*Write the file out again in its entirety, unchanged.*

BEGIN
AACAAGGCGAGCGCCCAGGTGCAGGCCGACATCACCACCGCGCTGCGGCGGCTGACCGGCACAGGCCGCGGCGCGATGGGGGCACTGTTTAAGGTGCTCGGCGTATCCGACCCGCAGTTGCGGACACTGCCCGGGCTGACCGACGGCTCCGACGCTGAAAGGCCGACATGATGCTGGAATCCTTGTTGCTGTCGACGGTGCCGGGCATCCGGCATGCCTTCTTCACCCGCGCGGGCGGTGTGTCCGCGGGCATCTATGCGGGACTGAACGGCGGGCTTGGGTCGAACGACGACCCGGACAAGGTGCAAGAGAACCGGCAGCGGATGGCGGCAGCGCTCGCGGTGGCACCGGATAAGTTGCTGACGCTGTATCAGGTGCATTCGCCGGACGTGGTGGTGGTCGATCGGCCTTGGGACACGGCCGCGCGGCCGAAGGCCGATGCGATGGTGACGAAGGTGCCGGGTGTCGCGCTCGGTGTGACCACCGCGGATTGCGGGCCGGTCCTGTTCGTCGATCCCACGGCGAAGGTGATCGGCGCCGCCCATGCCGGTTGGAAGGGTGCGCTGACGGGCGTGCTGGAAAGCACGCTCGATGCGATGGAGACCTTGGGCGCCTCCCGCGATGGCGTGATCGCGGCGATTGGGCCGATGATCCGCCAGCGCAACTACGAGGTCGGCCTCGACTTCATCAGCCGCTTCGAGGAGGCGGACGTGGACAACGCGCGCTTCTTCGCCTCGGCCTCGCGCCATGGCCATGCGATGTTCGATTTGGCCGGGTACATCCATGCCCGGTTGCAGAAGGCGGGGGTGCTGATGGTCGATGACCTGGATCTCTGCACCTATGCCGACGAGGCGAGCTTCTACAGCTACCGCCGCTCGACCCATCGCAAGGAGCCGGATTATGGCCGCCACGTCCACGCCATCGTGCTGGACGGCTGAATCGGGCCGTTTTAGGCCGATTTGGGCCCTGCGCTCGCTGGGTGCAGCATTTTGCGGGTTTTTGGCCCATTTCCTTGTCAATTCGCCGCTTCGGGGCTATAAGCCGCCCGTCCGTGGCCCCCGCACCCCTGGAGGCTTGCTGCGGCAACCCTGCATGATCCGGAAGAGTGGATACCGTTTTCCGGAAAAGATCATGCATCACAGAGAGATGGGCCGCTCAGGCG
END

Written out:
AACAAGGCGAGCGCCCAGGTGCAGGCCGACATCACCACCGCGCTGCGGCGGCTGACCGGCACAGGCCGCGGCGCGATGGGGGCACTGTTTAAGGTGCTCGGCGTATCCGACCCGCAGTTGCGGACACTGCCCGGGCTGACCGACGGCTCCGACGCTGAAAGGCCGACATGATGCTGGAATCCTTGTTGCTGTCGACGGTGCCGGGCATCCGGCATGCCTTCTTCACCCGCGCGGGCGGTGTGTCCGCGGGCATCTATGCGGGACTGAACGGCGGGCTTGGGTCGAACGACGACCCGGACAAGGTGCAAGAGAACCGGCAGCGGATGGCGGCAGCGCTCGCGGTGGCACCGGATAAGTTGCTGACGCTGTATCAGGTGCATTCGCCGGACGTGGTGGTGGTCGATCGGCCTTGGGACACGGCCGCGCGGCCGAAGGCCGATGCGATGGTGACGAAGGTGCCGGGTGTCGCGCTCGGTGTGACCACCGCGGATTGCGGGCCGGTCCTGTTCGTCGATCCCACGGCGAAGGTGATCGGCGCCGCCCATGCCGGTTGGAAGGGTGCGCTGACGGGCGTGCTGGAAAGCACGCTCGATGCGATGGAGACCTTGGGCGCCTCCCGCGATGGCGTGATCGCGGCGATTGGGCCGATGATCCGCCAGCGCAACTACGAGGTCGGCCTCGACTTCATCAGCCGCTTCGAGGAGGCGGACGTGGACAACGCGCGCTTCTTCGCCTCGGCCTCGCGCCATGGCCATGCGATGTTCGATTTGGCCGGGTACATCCATGCCCGGTTGCAGAAGGCGGGGGTGCTGATGGTCGATGACCTGGATCTCTGCACCTATGCCGACGAGGCGAGCTTCTACAGCTACCGCCGCTCGACCCATCGCAAGGAGCCGGATTATGGCCGCCACGTCCACGCCATCGTGCTGGACGGCTGAATCGGGCCGTTTTAGGCCGATTTGGGCCCTGCGCTCGCTGGGTGCAGCATTTTGCGGGTTTTTGGCCCATTTCCTTGTCAATTCGCCGCTTCGGGGCTATAAGCCGCCCGTCCGTGGCCCCCGCACCCCTGGAGGCTTGCTGCGGCAACCCTGCATGATCCGGAAGAGTGGATACCGTTTTCCGGAAAAGATCATGCATCACAGAGAGATGGGCCGCTCAGGCG